Despite his wife growing increasingly angry at him, the only thing on Park's mind was dance. He eventually lowered himself to going to a shady cabaret bar in order to dance. There he met a woman he only referred to as Madame, and they began to waltz together nightly. Park was happy just to be dancing, but Madame wanted more out of the relationship, eventually forcing herself upon him. After that incident, Park cut off all contact with Madame, despite her persistent efforts to get in contact with him.

After a few weeks, he decided to meet with her. In order to spare her feelings, Park made up a story about how he couldn't see her because he had to tend to his failing business. This touched her heart and the next day she gave him an envelope of money, which he reluctantly accepts. Following this, Park went through a long string of dancing relationships, each ending similarly, with him receiving an envelope of money. He used this money to provide for his family and his married life seemed to have improved.

Man-su caught up with Park once again, telling him even though he was in and out of prison that he heard about Park's exploits, and that he was quickly becoming a legend in the gigolo community. Park was disgusted by being compared to the likes of Man-su, and he angrily maintains that he is not a gigolo. However, this belief was brought into question when he was attacked by the angry husband of one of his former partners.

While taking his son to a school recital one day, Park ran into Madame, also taking her child to the recital. After an awkward conversation, Park agreed to have one last waltz with Madame, dancing to the sound of their children singing. Park's wife arrived as they were finishing their dance, and angrily slapped him. Soon after they were divorced.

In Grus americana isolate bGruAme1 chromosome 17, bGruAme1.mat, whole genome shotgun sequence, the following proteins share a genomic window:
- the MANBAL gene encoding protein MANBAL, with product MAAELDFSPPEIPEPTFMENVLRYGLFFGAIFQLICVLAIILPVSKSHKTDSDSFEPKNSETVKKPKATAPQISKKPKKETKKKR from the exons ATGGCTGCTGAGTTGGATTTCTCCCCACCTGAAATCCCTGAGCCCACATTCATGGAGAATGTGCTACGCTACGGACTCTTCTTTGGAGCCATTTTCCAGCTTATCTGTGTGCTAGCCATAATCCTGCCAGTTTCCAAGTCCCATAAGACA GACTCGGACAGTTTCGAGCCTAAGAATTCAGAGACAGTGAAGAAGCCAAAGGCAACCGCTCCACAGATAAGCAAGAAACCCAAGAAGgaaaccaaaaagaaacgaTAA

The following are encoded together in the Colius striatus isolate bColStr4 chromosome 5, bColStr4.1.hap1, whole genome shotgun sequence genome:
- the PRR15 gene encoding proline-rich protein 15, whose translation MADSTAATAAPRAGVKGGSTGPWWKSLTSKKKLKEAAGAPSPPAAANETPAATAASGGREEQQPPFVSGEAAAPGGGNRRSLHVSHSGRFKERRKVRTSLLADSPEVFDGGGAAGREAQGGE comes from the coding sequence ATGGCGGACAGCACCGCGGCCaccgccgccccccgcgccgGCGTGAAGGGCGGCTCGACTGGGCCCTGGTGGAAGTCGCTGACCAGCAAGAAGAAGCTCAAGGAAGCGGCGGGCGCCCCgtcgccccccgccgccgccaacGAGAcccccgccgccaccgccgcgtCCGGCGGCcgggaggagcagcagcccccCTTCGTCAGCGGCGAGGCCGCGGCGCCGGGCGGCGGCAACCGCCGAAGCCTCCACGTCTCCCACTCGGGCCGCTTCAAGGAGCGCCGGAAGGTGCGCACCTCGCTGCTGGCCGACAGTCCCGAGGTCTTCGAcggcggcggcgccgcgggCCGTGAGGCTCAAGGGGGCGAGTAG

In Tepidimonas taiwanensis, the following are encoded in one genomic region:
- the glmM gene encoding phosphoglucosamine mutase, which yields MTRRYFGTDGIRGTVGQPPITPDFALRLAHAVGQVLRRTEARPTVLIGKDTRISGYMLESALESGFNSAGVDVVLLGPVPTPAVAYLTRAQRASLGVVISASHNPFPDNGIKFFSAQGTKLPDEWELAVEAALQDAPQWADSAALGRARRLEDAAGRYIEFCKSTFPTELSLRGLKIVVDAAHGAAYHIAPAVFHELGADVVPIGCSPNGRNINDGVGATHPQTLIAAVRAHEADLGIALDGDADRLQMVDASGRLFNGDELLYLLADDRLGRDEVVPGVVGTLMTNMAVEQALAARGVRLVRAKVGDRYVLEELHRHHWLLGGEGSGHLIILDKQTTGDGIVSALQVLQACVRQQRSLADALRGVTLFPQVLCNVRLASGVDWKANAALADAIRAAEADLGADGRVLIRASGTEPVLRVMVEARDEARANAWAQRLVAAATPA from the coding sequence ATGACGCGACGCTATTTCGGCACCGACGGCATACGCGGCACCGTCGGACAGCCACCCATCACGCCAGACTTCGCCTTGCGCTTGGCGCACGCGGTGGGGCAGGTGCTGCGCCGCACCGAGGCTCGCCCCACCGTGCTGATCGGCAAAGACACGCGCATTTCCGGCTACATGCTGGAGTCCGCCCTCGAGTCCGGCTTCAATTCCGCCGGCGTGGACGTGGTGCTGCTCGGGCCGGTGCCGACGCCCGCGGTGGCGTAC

After hearing this part of his story, Song turns on Park calling him a gigolo. As always, Park denies this, but Song leaves all the same. She meets her superior telling him that Park confessed, but she doesn't have it on tape and asking to be removed from the case. Torn between her love of dance and her disgust at Park, she tracks down Man-su asking him where she can find Park. In telling her where he will be, Man-su relays more of Park's story to Song.

Shortly after his divorce, Park met woman named Ji-yeon at the cabaret bar and they began dancing rumba together. For the first time, he fell for one of his partners; her soft-spoken purity enraptured him. However, she didn't reciprocate his feelings, eventually falling out of contact with him.

When they finally meet again, Ji-yeon told him about how her cafe was on the verge of bankrupt. They met again after this and Park gave her an envelope of money, which she tearfully accepts. As they are on the verge of consummating their relationship, Ji-yeon's brother walked into the room and beats Park so viciously that he ends up in the hospital Song would go undercover in. Even throughout his recuperation, Park went out to the cabaret bar every night hoping to see her again. Man-su found him and told him that Ji-yeon was actually an escort, as famous as Park is in the field. He also told him where she would be that night.

Song and Man-su race to the club, hopefully before Park does something foolish. However, Park is already there and confronts Ji-yeon, who is working another mark. She publicly denies knowing Park, though later she coldly acknowledges him, telling him to stop acting like a kid. This sets him off and he grabs her by the hair, intent on harming her. Song arrives just in time and defuses the situation; however, the police arrive just after. With the chief's wife finally agreeing to testify, they arrest him.

Two years later, ballroom dancing has been legitimized in Korea, rebranding itself as DanceSport. Song now runs a dance studio herself. She manages to find Park, who is living at the lighthouse of his former teacher. Park claims that he no longer dances, but Song reignites his passion with an energetic jive and romantic waltz.